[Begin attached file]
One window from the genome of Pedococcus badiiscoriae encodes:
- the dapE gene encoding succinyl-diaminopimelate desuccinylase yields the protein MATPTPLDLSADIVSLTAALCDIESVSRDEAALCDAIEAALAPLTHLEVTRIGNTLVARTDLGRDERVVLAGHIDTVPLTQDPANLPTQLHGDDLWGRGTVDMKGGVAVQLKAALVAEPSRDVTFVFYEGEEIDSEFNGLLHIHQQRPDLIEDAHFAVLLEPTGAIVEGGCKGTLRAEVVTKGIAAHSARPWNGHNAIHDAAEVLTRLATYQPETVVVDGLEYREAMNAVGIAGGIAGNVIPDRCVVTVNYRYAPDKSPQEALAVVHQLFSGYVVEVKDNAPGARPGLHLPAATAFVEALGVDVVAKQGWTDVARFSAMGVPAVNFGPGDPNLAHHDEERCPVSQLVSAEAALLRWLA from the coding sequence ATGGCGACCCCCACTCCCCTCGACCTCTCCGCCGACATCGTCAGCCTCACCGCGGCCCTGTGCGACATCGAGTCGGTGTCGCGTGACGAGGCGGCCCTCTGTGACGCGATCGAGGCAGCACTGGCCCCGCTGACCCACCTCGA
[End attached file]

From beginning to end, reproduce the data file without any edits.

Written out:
One window from the genome of Pedococcus badiiscoriae encodes:
- the dapE gene encoding succinyl-diaminopimelate desuccinylase yields the protein MATPTPLDLSADIVSLTAALCDIESVSRDEAALCDAIEAALAPLTHLEVTRIGNTLVARTDLGRDERVVLAGHIDTVPLTQDPANLPTQLHGDDLWGRGTVDMKGGVAVQLKAALVAEPSRDVTFVFYEGEEIDSEFNGLLHIHQQRPDLIEDAHFAVLLEPTGAIVEGGCKGTLRAEVVTKGIAAHSARPWNGHNAIHDAAEVLTRLATYQPETVVVDGLEYREAMNAVGIAGGIAGNVIPDRCVVTVNYRYAPDKSPQEALAVVHQLFSGYVVEVKDNAPGARPGLHLPAATAFVEALGVDVVAKQGWTDVARFSAMGVPAVNFGPGDPNLAHHDEERCPVSQLVSAEAALLRWLA from the coding sequence ATGGCGACCCCCACTCCCCTCGACCTCTCCGCCGACATCGTCAGCCTCACCGCGGCCCTGTGCGACATCGAGTCGGTGTCGCGTGACGAGGCGGCCCTCTGTGACGCGATCGAGGCAGCACTGGCCCCGCTGACCCACCTCGA